Budgeting Loans

What Increases Your Total Loan Balance?

Most people understand that loans come with interest rates and that you pay that back along with the principal. However, you may notice that your loan balance increases and may be curious and alarmed about why that is happening. There are a few different reasons why your loan balance can increase, and it will be important to know why. This article will focus primarily on student loans because these types of loans may change the most throughout their life; however, most of the variables impact other kinds of loans, such as a No Credit Check Loan, and their balances as well. Below you will find more information on factors that increase your total loan balance. 

Defining Capitalization When It Comes to Loans 

Capitalization is the accruing of interest that is added to the loan balance. With student loans, this can happen if there is a pause in required payments. For other loan options like a credit card cash advance, for example, the interest will start accruing interest immediately after, which will then be added to the payment—the capitalization process.  

Learning More About Interest Rates

Interest can come in different forms, which will also impact how a loan balance changes. Here is a breakdown of interest rates: 

The Different Types of Interest 

There are two basic types of interest rates that you should know about:  

Fixed Interest Rates

Fixed interest rates do not change throughout the loan period. You’ll find fixed interest with most loans, including installment and personal loans, which are sometimes referred to as fixed-rate loans. Some people find that having fixed interest can make things easier, as their payment usually stays the same. Once you learn more about how loan balances can change, you’ll realize that is not always the case.

Variable Interest Rates

Variable interest rates change throughout loan repayment, depending on a few factors. With a variable rate, the interest can increase or decrease, and many people take the risk because they could potentially save money.   

The Differences in Interest Accumulation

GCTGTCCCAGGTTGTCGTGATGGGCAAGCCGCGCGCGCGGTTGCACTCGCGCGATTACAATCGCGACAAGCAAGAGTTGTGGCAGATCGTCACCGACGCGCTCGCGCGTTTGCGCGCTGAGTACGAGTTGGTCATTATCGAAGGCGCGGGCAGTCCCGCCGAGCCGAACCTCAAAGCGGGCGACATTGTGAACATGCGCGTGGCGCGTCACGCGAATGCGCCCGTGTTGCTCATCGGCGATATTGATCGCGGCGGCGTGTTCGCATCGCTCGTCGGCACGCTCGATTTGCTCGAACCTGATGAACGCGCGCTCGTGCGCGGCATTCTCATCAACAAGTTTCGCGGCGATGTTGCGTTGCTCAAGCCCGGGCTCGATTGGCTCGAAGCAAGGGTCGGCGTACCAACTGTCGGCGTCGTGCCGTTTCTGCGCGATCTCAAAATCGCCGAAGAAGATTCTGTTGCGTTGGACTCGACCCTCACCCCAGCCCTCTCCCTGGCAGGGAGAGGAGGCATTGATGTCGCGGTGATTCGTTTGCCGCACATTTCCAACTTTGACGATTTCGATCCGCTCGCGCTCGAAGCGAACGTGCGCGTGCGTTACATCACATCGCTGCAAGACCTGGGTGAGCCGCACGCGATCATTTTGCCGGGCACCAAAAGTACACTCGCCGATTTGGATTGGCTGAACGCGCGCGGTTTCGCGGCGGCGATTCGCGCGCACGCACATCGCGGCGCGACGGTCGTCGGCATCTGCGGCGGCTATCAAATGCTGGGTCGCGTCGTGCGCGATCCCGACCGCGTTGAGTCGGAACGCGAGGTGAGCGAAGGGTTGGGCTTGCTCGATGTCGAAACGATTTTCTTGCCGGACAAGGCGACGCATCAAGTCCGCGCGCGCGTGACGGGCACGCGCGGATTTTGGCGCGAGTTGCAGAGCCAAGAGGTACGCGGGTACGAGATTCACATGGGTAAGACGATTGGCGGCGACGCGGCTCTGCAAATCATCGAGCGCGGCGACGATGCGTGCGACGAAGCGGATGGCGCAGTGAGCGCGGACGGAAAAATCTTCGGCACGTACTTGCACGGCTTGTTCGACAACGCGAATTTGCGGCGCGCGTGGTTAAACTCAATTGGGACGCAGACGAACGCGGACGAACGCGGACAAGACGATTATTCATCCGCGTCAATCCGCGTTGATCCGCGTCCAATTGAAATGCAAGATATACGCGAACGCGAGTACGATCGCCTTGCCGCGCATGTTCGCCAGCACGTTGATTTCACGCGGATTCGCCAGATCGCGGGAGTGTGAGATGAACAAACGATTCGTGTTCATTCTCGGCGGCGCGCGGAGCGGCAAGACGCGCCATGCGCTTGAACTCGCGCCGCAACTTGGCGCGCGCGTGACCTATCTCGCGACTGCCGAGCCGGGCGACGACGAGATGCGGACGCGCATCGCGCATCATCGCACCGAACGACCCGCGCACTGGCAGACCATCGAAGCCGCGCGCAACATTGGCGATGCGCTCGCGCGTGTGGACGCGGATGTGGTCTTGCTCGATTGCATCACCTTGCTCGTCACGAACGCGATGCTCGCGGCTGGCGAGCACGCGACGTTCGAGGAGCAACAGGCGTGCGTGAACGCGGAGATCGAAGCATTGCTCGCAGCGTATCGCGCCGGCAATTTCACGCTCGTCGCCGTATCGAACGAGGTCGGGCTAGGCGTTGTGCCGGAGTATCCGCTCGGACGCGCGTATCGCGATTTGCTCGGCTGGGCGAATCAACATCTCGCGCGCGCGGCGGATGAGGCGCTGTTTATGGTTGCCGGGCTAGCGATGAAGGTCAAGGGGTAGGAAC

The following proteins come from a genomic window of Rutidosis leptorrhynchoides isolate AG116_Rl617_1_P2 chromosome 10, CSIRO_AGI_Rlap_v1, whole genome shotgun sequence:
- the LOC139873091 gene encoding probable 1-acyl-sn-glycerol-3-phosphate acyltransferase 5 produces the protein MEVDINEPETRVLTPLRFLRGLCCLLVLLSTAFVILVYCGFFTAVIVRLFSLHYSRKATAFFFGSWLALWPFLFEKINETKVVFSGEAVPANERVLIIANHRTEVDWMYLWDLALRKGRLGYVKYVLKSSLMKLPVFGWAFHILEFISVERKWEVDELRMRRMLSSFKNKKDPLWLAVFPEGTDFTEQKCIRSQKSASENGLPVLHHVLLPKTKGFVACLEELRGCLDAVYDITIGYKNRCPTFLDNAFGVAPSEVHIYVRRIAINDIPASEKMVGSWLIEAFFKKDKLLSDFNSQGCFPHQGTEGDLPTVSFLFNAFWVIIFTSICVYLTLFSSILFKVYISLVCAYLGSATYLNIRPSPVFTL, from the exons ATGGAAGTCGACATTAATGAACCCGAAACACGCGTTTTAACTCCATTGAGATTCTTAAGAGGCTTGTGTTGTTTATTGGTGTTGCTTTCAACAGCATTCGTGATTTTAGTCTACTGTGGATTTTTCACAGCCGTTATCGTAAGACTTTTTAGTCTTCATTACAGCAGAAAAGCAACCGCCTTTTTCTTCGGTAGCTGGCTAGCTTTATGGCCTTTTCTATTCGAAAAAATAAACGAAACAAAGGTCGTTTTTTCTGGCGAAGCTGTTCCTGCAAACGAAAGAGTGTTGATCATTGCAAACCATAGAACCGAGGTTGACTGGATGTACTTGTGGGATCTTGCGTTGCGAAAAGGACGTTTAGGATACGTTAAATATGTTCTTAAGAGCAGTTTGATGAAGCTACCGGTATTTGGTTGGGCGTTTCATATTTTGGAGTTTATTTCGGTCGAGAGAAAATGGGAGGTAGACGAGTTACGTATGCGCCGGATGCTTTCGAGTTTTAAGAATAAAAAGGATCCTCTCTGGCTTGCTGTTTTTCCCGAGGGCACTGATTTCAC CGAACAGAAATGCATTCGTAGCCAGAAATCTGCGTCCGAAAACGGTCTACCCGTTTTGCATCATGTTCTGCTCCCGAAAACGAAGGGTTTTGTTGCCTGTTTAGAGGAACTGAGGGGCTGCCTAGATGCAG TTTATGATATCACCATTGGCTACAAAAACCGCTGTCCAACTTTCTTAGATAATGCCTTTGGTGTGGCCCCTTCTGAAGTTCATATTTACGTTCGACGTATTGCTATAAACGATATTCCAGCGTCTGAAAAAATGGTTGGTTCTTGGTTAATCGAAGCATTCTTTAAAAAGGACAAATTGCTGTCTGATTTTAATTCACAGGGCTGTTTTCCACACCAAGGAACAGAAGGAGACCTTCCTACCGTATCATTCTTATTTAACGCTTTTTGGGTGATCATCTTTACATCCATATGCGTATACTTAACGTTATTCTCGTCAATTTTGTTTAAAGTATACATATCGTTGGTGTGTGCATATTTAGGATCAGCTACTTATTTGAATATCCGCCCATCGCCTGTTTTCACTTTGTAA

The way that interest is collected also impacts your loan balance; here are the two major ways that interest is collected with a loan.

Compounding Interest Rates

Compounding interest is calculated on top of the principal and any interest that accrues on the loan balance. Because of this change, your loan balance may increase during loan repayment. You’ll see compounding interest with credit cards. Because compounding interest such as credit card interest can add up quickly, it is important to learn more about credit card interest rates and APRs before you decide on using them for your expenses.  

Simple Interest 

Simple interest is the most common kind of interest calculation you will find with a loan. With simple interest, interest is only calculated on the principal loan amount. This means that a borrower will be able to calculate loan interest from the get go, and the loan balance should not change due to the interest. One common example of simple interest is installment loans. 

Because interest rates have such a large impact on your loan balance, it is important to educate yourself on how interest works.

More Information on What Increases Your Total Loan Balance

Interest will definitely impact your loan balance; however, that isn’t the only variable that does. Here are some other factors that may affect your loan balance:

Late Payments or Deferred Payments

Late payments or deferred payments will also increase your loan balance. When you miss a loan payment, there will likely be a fee that you’ll have to pay, which will be added to your loan. With some loans like student loans, you can defer payments, which means a grace period, but interest will still accumulate during that time. 

Paying Less Than the Minimum Amount Due

Every loan will have a minimum amount due as your monthly payment. If you pay less than that minimum balance, you may be charged a fee, which will then be added to your loan balance.

Using Your Credit Account (For Revolving Credit)

When it comes to credit cards or other types of revolving credit, the more you use it, the higher your loan balance will be. This occurs for a few different reasons. The more you spend, the higher your monthly payment will be. And because the interest is compounding, the higher the balance, the more interest charged. 

The Payment Plan, Especially for Federal Student Loans

Generally, two loans with the same principal and interest but different repayment terms can still have different loan balances. The loan with the more extended repayment may mean paying more. This is especially important with federal student loans. Here are some payment plans with student loan debt you will likely come across: